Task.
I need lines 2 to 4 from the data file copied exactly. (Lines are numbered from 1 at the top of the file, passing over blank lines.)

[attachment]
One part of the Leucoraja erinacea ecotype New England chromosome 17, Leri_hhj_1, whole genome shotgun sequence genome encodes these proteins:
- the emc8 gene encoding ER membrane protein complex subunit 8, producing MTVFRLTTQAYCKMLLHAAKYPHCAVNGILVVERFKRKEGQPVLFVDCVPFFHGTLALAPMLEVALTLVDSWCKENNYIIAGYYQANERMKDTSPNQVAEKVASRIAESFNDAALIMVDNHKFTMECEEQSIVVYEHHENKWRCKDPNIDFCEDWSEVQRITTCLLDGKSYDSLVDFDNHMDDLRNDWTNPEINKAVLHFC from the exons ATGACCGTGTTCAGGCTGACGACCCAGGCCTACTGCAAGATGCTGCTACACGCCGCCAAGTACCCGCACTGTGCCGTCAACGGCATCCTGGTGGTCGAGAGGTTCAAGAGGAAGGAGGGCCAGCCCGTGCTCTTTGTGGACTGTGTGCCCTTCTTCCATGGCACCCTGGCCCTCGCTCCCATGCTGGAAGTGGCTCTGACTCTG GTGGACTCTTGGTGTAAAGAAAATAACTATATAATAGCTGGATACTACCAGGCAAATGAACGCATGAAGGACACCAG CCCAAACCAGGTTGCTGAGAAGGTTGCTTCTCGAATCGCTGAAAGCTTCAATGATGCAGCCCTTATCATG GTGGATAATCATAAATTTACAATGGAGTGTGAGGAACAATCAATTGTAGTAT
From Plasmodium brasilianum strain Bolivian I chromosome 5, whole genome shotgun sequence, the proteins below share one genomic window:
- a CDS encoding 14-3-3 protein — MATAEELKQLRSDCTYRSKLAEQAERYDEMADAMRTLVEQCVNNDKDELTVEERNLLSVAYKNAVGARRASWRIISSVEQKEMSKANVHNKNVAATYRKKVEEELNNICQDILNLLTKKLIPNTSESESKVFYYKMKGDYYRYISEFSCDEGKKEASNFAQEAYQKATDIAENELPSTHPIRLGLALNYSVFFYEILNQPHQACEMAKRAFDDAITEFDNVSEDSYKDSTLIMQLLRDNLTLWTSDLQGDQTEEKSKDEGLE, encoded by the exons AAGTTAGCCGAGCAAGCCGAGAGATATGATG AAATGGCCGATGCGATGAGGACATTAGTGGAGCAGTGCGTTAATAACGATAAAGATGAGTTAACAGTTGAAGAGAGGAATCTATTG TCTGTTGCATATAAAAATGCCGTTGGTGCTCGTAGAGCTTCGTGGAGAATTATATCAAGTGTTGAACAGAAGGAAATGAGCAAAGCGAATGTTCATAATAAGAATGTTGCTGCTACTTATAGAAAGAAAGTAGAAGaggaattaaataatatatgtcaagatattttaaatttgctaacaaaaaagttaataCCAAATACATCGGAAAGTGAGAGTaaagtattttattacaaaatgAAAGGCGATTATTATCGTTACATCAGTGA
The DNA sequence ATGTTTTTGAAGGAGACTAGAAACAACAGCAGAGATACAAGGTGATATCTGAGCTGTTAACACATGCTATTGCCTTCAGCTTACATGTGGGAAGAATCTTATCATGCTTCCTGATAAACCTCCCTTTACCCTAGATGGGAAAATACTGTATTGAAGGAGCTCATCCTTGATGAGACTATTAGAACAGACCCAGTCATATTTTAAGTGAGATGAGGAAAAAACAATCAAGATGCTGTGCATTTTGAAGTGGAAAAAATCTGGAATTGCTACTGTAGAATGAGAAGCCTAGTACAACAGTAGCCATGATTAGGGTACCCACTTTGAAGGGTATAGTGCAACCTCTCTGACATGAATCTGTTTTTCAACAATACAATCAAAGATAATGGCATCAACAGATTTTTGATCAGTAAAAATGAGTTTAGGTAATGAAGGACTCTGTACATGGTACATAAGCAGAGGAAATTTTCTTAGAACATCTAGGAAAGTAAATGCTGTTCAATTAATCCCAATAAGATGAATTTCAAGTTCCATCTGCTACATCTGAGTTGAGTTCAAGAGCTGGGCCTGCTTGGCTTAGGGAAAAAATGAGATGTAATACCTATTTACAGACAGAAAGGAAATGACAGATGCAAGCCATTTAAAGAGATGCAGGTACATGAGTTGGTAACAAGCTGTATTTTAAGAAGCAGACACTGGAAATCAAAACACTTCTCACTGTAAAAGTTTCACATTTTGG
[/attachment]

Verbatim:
- the emc8 gene encoding ER membrane protein complex subunit 8, producing MTVFRLTTQAYCKMLLHAAKYPHCAVNGILVVERFKRKEGQPVLFVDCVPFFHGTLALAPMLEVALTLVDSWCKENNYIIAGYYQANERMKDTSPNQVAEKVASRIAESFNDAALIMVDNHKFTMECEEQSIVVYEHHENKWRCKDPNIDFCEDWSEVQRITTCLLDGKSYDSLVDFDNHMDDLRNDWTNPEINKAVLHFC from the exons ATGACCGTGTTCAGGCTGACGACCCAGGCCTACTGCAAGATGCTGCTACACGCCGCCAAGTACCCGCACTGTGCCGTCAACGGCATCCTGGTGGTCGAGAGGTTCAAGAGGAAGGAGGGCCAGCCCGTGCTCTTTGTGGACTGTGTGCCCTTCTTCCATGGCACCCTGGCCCTCGCTCCCATGCTGGAAGTGGCTCTGACTCTG GTGGACTCTTGGTGTAAAGAAAATAACTATATAATAGCTGGATACTACCAGGCAAATGAACGCATGAAGGACACCAG CCCAAACCAGGTTGCTGAGAAGGTTGCTTCTCGAATCGCTGAAAGCTTCAATGATGCAGCCCTTATCATG GTGGATAATCATAAATTTACAATGGAGTGTGAGGAACAATCAATTGTAGTAT
From Plasmodium brasilianum strain Bolivian I chromosome 5, whole genome shotgun sequence, the proteins below share one genomic window:
- a CDS encoding 14-3-3 protein — MATAEELKQLRSDCTYRSKLAEQAERYDEMADAMRTLVEQCVNNDKDELTVEERNLLSVAYKNAVGARRASWRIISSVEQKEMSKANVHNKNVAATYRKKVEEELNNICQDILNLLTKKLIPNTSESESKVFYYKMKGDYYRYISEFSCDEGKKEASNFAQEAYQKATDIAENELPSTHPIRLGLALNYSVFFYEILNQPHQACEMAKRAFDDAITEFDNVSEDSYKDSTLIMQLLRDNLTLWTSDLQGDQTEEKSKDEGLE, encoded by the exons AAGTTAGCCGAGCAAGCCGAGAGATATGATG AAATGGCCGATGCGATGAGGACATTAGTGGAGCAGTGCGTTAATAACGATAAAGATGAGTTAACAGTTGAAGAGAGGAATCTATTG TCTGTTGCATATAAAAATGCCGTTGGTGCTCGTAGAGCTTCGTGGAGAATTATATCAAGTGTTGAACAGAAGGAAATGAGCAAAGCGAATGTTCATAATAAGAATGTTGCTGCTACTTATAGAAAGAAAGTAGAAGaggaattaaataatatatgtcaagatattttaaatttgctaacaaaaaagttaataCCAAATACATCGGAAAGTGAGAGTaaagtattttattacaaaatgAAAGGCGATTATTATCGTTACATCAGTGA